In March, Dr. Ullrich will be teaching the SANS DEV522: Defending Web Applications Security Essentials in Stuttgart, Germany. The session is the first time this course has been offered in EMEA and is intended for anyone tasked with implementing, managing, or protecting Web applications. Although the course touches on elements related to new software development areas like cloud and SaaS, Dr. Ullrich urges that senior developers about to start projects which are likely to be impacted by shared data from third party clouds or SaaS to consider attending. “The next few years are going to see major changes for developers as the landscape moves from on-premise, to web and ultimately cloud – the level of education around application security also needs to make that same progress,” he adds.

About Dr. Ullrich

Johannes Ullrich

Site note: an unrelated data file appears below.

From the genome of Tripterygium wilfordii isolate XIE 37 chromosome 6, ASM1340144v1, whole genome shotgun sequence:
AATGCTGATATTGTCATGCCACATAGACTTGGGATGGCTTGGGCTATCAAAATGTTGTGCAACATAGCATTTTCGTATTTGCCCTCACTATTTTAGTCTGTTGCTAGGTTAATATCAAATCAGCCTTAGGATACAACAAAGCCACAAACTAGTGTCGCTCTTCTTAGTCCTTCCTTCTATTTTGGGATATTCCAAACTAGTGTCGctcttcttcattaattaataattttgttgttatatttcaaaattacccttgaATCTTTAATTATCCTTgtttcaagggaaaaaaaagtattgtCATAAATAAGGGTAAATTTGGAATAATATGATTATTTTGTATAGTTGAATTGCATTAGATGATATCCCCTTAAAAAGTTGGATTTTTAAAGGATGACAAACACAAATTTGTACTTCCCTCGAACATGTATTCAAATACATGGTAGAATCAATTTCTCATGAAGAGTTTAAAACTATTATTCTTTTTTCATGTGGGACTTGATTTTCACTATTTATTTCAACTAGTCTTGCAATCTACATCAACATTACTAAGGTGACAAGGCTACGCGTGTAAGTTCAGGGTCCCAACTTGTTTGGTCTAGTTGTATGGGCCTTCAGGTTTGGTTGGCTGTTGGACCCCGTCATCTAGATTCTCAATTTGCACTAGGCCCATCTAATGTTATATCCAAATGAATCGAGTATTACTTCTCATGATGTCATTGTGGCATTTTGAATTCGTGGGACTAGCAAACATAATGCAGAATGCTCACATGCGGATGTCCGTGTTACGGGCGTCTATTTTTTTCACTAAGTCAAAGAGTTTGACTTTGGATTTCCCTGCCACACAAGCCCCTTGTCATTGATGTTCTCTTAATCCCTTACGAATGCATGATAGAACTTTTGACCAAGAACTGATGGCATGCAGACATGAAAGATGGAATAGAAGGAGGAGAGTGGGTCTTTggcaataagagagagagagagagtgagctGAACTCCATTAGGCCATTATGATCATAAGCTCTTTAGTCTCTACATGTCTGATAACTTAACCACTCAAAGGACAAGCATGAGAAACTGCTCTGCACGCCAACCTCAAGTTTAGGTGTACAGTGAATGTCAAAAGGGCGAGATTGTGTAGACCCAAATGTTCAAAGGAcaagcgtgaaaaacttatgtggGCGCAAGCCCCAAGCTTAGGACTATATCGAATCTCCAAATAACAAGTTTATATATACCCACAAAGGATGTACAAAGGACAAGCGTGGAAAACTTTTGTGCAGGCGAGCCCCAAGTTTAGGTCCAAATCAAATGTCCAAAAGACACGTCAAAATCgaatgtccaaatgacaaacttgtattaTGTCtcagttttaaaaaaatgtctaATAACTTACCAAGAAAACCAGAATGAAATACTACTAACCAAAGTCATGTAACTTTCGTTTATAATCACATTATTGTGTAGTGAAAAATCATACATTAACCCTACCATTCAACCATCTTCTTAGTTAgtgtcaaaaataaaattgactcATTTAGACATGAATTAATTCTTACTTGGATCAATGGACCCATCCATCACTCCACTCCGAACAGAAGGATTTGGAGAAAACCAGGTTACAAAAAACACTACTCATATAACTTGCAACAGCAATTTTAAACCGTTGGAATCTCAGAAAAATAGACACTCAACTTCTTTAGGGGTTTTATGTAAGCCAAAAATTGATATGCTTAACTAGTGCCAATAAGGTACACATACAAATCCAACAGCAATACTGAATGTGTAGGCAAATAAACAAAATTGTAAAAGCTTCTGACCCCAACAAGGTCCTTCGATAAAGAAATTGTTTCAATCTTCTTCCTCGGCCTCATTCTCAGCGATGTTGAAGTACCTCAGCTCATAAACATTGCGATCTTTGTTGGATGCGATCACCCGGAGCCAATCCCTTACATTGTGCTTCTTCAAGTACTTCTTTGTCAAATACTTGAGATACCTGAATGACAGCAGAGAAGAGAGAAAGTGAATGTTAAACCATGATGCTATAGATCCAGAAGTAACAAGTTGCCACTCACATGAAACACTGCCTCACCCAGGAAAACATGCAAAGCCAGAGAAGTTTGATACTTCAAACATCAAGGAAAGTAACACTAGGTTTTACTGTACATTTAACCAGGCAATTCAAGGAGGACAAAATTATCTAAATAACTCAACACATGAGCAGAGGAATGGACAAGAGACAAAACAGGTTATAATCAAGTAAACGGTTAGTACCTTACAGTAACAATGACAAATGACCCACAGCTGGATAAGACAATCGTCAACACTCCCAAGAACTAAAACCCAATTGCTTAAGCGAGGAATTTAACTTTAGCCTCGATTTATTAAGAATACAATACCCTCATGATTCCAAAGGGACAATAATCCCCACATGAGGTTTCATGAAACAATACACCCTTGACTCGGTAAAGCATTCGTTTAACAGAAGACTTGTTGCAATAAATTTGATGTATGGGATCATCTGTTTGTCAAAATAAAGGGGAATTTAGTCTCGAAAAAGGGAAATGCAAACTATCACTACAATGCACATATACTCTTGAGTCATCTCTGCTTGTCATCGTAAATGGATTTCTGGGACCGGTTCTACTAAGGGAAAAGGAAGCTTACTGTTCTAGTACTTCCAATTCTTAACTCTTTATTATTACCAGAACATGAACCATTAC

Dr. Johannes Ullrich is the Dean of Research and a faculty member of the SANS Technology Institute. In November of 2000, Johannes started the project, which he later integrated into the Internet Storm Center. His work with the Internet Storm Center has been widely recognized. In 2004, Network World named him one of the 50 most powerful people in the networking industry. Secure Computing Magazine named him in 2005 one of the Top 5 influential IT security thinkers. His research interests include IPv6, Network Traffic Analysis and Secure Software Development. Johannes is regularly invited to speak at conferences and has been interviewed by major publications, radio as well as TV stations. He is a member of the SANS Technology Institute's Faculty and Administration as well as Curriculum and Long Range Planning Committee. As chief research officer for the SANS Institute, Johannes is currently responsible for the GIAC Gold program. Prior to working for SANS, Johannes worked as a lead support engineer for a Web development company and as a research physicist. Johannes holds a PhD in Physics from SUNY Albany and is located in Jacksonville, Florida. He also maintains a daily security news summary podcast and enjoys blogging about application security.